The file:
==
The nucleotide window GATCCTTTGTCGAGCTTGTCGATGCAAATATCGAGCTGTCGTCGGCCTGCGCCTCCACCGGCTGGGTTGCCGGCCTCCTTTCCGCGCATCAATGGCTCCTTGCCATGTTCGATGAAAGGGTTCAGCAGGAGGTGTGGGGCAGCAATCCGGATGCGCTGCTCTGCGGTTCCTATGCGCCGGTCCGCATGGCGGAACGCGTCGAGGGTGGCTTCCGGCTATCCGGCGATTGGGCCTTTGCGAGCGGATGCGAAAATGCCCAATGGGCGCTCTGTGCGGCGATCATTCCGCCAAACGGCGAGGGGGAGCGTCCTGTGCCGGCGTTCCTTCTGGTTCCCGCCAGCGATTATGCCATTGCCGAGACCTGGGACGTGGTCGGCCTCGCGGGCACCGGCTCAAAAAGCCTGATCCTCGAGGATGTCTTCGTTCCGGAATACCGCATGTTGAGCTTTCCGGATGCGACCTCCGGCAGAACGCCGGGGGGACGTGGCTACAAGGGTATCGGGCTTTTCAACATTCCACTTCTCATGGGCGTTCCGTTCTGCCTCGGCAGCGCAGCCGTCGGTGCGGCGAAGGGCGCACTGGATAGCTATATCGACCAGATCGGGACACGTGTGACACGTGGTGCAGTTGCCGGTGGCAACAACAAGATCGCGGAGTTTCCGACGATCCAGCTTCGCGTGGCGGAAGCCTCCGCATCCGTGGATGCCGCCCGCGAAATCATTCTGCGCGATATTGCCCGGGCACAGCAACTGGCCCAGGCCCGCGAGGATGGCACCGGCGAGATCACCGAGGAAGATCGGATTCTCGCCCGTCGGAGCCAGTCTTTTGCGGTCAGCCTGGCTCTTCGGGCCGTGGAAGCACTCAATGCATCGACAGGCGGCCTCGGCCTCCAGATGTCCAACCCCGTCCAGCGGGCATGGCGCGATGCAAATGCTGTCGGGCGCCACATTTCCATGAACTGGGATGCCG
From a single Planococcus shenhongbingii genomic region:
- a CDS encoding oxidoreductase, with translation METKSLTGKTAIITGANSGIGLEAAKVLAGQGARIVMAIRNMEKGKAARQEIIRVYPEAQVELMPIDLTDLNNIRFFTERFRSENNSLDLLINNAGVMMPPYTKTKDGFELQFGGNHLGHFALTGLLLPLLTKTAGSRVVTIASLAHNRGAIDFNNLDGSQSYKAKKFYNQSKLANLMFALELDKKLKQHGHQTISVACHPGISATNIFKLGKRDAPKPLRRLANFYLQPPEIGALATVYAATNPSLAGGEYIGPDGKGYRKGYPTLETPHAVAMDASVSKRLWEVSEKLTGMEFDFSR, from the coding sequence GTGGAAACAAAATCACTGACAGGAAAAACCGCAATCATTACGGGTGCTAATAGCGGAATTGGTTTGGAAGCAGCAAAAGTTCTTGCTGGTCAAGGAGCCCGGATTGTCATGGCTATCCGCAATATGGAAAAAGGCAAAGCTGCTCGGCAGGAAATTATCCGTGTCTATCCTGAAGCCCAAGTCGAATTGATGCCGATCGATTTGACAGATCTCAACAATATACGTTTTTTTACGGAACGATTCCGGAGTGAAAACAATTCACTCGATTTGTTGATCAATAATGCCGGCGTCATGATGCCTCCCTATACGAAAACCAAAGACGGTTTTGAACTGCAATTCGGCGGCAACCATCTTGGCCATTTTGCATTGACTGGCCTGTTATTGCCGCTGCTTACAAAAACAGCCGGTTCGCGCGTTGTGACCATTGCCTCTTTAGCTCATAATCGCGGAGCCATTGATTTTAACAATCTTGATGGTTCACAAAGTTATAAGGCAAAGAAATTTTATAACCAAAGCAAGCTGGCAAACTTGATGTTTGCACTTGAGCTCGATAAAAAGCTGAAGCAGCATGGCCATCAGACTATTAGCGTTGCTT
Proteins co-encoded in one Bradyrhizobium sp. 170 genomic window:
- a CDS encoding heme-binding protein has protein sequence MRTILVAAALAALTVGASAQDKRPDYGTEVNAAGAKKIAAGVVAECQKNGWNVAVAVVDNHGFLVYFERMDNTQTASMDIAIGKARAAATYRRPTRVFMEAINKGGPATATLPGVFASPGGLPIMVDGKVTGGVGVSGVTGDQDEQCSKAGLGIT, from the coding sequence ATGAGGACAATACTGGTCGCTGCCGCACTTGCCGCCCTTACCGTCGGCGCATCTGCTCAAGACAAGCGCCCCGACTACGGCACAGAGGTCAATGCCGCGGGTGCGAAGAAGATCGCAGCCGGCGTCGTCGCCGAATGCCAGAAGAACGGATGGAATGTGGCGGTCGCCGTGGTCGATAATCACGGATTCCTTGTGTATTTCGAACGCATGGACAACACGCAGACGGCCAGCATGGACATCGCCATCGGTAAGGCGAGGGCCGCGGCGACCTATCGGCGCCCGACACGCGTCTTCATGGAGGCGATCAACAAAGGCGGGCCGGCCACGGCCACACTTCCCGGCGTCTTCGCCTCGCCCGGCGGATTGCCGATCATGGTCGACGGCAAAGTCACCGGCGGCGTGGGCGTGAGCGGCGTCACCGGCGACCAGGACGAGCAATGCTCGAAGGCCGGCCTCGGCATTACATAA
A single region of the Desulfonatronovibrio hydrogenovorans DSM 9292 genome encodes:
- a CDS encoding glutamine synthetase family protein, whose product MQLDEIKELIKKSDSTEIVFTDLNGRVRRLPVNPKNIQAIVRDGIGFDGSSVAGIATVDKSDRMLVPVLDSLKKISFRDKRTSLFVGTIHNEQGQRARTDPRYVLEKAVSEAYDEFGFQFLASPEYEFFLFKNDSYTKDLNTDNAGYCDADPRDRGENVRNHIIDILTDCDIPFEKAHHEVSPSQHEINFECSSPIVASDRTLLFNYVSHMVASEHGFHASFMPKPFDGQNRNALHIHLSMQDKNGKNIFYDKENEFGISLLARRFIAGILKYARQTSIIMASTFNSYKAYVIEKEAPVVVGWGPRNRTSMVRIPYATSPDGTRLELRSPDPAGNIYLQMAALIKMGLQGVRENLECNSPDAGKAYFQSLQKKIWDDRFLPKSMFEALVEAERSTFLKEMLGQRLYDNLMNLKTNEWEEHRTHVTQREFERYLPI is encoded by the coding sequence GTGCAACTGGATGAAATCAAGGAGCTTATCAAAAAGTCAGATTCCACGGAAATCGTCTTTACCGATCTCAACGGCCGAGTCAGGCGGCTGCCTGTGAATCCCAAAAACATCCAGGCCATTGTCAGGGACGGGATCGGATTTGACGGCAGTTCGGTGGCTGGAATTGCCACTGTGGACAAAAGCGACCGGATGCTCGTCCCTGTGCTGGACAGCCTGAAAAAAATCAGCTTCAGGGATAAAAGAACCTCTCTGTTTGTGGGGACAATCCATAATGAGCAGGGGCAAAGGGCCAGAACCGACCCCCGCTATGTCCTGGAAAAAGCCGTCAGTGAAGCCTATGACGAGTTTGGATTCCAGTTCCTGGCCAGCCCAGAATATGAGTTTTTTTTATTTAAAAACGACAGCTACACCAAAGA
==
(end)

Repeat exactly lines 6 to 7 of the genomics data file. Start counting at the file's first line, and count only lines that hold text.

A single region of the Desulfonatronovibrio hydrogenovorans DSM 9292 genome encodes:
- a CDS encoding glutamine synthetase family protein, whose product MQLDEIKELIKKSDSTEIVFTDLNGRVRRLPVNPKNIQAIVRDGIGFDGSSVAGIATVDKSDRMLVPVLDSLKKISFRDKRTSLFVGTIHNEQGQRARTDPRYVLEKAVSEAYDEFGFQFLASPEYEFFLFKNDSYTKDLNTDNAGYCDADPRDRGENVRNHIIDILTDCDIPFEKAHHEVSPSQHEINFECSSPIVASDRTLLFNYVSHMVASEHGFHASFMPKPFDGQNRNALHIHLSMQDKNGKNIFYDKENEFGISLLARRFIAGILKYARQTSIIMASTFNSYKAYVIEKEAPVVVGWGPRNRTSMVRIPYATSPDGTRLELRSPDPAGNIYLQMAALIKMGLQGVRENLECNSPDAGKAYFQSLQKKIWDDRFLPKSMFEALVEAERSTFLKEMLGQRLYDNLMNLKTNEWEEHRTHVTQREFERYLPI is encoded by the coding sequence GTGCAACTGGATGAAATCAAGGAGCTTATCAAAAAGTCAGATTCCACGGAAATCGTCTTTACCGATCTCAACGGCCGAGTCAGGCGGCTGCCTGTGAATCCCAAAAACATCCAGGCCATTGTCAGGGACGGGATCGGATTTGACGGCAGTTCGGTGGCTGGAATTGCCACTGTGGACAAAAGCGACCGGATGCTCGTCCCTGTGCTGGACAGCCTGAAAAAAATCAGCTTCAGGGATAAAAGAACCTCTCTGTTTGTGGGGACAATCCATAATGAGCAGGGGCAAAGGGCCAGAACCGACCCCCGCTATGTCCTGGAAAAAGCCGTCAGTGAAGCCTATGACGAGTTTGGATTCCAGTTCCTGGCCAGCCCAGAATATGAGTTTTTTTTATTTAAAAACGACAGCTACACCAAAGA